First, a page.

California Governor Gavin Newsom and state lawmakers hammered out an agreement Friday that will keep alive legislation that tightens restrictions on medical exemptions that allow students to attend school without having all the required vaccinations.
In exchange for his signature on Senate Bill 276, the governor asked for a slate of revisions in the form of a second bill that would loosen some restrictions and tighten others. The bill must move through the Legislature before Sept. 13, which is the deadline for the current legislative session.
“These amendments clarify legal and administrative processes in SB276 in order to ensure medical providers, parents, school administrators and public health officials know the rules of the road once it takes effect,” according to a statement from the governor’s office. “The Governor will sign SB276 once the companion legislation has passed both houses.”
Senate Bill 276 calls for a review of a medical exemption for the following reasons:
- The child holding it attends a school with an immunization rate of less than 95 percent.
- The doctor who signed the exemption has written five or more during the year.
- The school did not provide the department with its vaccination rates.
The bill also requires the state Department of Public Health to develop a standardized electronic medical exemption form, prohibits physicians from charging families for filling out a form or for a physical examination related to renewing a temporary medical exemption and establishes an appeals process for medical exemptions that are revoked.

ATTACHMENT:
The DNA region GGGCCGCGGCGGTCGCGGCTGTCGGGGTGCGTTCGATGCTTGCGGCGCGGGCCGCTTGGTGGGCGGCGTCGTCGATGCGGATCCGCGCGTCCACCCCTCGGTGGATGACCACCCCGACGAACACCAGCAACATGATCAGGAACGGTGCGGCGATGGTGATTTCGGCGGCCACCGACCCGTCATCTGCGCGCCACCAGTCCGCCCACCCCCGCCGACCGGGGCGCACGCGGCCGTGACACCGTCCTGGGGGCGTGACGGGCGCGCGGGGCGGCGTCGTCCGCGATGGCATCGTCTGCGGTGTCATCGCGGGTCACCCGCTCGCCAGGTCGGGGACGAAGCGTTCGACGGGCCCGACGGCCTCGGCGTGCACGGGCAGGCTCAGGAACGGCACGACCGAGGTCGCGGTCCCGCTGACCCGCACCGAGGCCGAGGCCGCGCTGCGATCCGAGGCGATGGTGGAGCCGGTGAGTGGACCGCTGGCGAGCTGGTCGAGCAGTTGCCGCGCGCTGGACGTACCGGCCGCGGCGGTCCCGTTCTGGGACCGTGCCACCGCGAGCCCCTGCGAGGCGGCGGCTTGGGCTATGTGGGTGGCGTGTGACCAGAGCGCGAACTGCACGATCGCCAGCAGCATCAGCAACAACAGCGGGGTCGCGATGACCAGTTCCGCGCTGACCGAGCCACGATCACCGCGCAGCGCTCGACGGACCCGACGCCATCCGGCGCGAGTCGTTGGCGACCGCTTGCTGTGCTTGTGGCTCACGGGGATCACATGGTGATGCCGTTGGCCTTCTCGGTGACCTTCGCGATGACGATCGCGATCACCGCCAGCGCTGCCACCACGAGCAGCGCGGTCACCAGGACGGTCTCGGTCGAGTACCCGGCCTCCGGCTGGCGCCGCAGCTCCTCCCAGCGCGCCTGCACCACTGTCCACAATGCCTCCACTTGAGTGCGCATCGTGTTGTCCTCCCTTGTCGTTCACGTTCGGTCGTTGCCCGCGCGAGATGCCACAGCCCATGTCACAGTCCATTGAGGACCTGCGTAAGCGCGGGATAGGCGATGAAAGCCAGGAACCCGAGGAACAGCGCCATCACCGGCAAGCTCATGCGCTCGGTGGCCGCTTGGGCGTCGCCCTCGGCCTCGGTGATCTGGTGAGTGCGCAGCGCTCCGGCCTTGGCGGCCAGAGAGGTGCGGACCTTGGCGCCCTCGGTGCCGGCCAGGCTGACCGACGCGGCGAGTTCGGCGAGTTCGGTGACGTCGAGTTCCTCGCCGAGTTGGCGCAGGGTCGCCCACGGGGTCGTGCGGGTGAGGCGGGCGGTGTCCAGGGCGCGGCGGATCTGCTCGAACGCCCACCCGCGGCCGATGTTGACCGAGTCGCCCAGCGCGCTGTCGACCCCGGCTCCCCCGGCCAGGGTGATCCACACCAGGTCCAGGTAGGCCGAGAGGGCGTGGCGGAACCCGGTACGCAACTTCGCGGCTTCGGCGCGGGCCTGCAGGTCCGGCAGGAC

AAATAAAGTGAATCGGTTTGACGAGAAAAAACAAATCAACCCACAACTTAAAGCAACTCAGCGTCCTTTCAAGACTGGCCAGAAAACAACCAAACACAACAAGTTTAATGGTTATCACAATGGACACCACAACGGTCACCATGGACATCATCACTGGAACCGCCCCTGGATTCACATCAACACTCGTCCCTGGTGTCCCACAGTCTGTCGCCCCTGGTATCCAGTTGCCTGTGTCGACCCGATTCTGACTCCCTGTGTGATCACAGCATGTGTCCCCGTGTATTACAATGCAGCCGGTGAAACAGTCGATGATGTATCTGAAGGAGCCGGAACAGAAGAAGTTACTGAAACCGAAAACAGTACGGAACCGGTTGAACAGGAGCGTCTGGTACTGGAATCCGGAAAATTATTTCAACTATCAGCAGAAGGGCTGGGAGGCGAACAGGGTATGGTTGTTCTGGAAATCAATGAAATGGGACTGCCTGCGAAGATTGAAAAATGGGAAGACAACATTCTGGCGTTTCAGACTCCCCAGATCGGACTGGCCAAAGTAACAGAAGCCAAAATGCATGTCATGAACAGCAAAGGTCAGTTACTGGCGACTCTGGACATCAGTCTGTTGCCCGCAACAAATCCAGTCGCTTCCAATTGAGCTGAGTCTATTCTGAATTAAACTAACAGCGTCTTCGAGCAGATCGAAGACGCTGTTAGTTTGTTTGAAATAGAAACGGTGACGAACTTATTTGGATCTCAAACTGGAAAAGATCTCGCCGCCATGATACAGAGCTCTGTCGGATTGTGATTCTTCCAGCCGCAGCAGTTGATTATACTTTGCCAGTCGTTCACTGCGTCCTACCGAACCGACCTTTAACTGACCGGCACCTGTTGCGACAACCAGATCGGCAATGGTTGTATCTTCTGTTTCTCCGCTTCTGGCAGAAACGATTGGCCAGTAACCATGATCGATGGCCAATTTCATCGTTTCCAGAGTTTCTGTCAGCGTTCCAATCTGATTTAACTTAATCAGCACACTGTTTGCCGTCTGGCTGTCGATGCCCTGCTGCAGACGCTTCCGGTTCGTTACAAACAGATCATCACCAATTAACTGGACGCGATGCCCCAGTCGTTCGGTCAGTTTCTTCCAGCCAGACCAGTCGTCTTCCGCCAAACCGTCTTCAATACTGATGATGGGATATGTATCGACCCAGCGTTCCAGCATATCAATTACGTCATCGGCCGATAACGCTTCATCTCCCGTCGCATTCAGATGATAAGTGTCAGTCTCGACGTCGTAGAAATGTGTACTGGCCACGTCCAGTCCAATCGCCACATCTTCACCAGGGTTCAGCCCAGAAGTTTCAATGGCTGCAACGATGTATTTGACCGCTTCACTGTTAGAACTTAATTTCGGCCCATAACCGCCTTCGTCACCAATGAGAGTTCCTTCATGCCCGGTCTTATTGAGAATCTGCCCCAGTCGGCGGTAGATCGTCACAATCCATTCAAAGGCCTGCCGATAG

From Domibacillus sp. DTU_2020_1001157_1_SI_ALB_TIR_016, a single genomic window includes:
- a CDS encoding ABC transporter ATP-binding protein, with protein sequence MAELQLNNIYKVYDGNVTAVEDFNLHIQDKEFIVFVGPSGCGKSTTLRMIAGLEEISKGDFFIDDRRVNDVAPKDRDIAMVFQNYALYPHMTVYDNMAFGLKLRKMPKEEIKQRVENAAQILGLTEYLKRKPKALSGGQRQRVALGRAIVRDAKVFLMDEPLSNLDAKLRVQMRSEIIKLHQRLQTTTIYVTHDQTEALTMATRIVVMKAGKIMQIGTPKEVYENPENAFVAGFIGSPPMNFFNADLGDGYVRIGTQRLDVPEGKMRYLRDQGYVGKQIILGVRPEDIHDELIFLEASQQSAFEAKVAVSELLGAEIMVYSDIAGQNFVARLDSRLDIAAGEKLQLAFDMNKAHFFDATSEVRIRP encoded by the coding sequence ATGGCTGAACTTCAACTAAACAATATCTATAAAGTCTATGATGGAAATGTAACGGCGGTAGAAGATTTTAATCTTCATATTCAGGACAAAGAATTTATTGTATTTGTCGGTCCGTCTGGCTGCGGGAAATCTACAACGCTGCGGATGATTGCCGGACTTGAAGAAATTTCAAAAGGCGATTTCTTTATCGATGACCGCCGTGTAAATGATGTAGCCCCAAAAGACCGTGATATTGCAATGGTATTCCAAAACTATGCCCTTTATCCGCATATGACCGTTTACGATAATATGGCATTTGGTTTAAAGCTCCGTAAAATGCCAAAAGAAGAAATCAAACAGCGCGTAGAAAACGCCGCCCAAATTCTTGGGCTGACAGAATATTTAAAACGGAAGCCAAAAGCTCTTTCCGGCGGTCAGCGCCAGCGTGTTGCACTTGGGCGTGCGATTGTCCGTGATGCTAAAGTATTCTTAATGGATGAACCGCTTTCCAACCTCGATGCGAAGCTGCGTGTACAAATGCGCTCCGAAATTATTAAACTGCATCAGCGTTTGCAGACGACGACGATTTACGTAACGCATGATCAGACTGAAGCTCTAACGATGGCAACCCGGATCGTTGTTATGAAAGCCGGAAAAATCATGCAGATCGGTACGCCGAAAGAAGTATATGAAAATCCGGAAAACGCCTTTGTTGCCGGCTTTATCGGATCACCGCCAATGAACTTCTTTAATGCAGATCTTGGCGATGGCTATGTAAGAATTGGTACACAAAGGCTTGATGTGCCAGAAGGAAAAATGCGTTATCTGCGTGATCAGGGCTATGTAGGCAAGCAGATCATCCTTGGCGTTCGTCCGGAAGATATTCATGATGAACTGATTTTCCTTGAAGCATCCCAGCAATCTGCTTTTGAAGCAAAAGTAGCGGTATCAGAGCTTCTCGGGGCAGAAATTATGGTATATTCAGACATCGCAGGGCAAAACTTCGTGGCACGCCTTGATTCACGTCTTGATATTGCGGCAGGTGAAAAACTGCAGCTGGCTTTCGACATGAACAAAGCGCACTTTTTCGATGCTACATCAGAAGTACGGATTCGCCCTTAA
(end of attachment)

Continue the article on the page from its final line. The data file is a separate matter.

The new piece of legislation proposed by Newsom, Senate Bill 714, maintains those changes. However, there are several key addendums. Among them:
- Any student with a medical exemption issued before Jan. 1, 2020 would not be subject to the new restrictions until he or she reaches the next vaccination checkpoint at kindergarten or seventh grade. At such points, those students would be required to be vaccinated — or get a new medical exemption that complies with state law.
- Parents of students holding permanent exemptions would be required to get them reauthorized at each vaccination checkpoint, instead of just once during a child’s K-12 education.
- Temporary exemptions would be limited to one year, instead of allowing a doctor to determine the term.
- Patients who had exemptions before Jan. 1, 2020 could have them revoked if their doctor has been subject to disciplinary action from either the Medical Board of California or the Osteopathic Medical Board of California.
The governor also softened language in Senate Bill 276 that would require a doctor to certify “under penalty of perjury” that the statements in the form are accurate and complete. According to Newsom’s proposal, a doctor only must certify that the statements are accurate and complete, without the threat of perjury.
The revisions come on the heels of raucous protests at the Capitol in Sacramento from parents and activists in opposition to the bill.
Under state law, children must be immunized against 10 serious communicable diseases if they want to attend public or private schools and child care centers. Studies have linked clusters of unvaccinated children to outbreaks of measles, pertussis and chicken pox.
Sen. Richard Pan, D-Sacramento, authored both Senate Bill 276 and Senate Bill 277, which eliminated the personal belief exemption in 2015.
“As the latest measles outbreak threatens the country’s elimination status, California acted to keep children safe at school by abolishing non-medical exemptions,” Pan said in a statement. “Unfortunately, a few unscrupulous physicians are selling inappropriate medical exemptions and we need SB276 stop the corruption of medical exemptions that endanger children. I appreciate the governor’s commitment to sign SB 276 with amendments contained in SB 714 that we both agree upon to ensure we maintain the community immunity needed to protect our kids.”
Medical exemptions have gone up fivefold since 2011, to 4,812 in 2018, according to a recent EdSource analysis of hot spots with low vaccination rates. Pan said that many of the exemptions are clustered in the same schools, creating pockets of unvaccinated students who undermine the state’s overall high vaccination rates.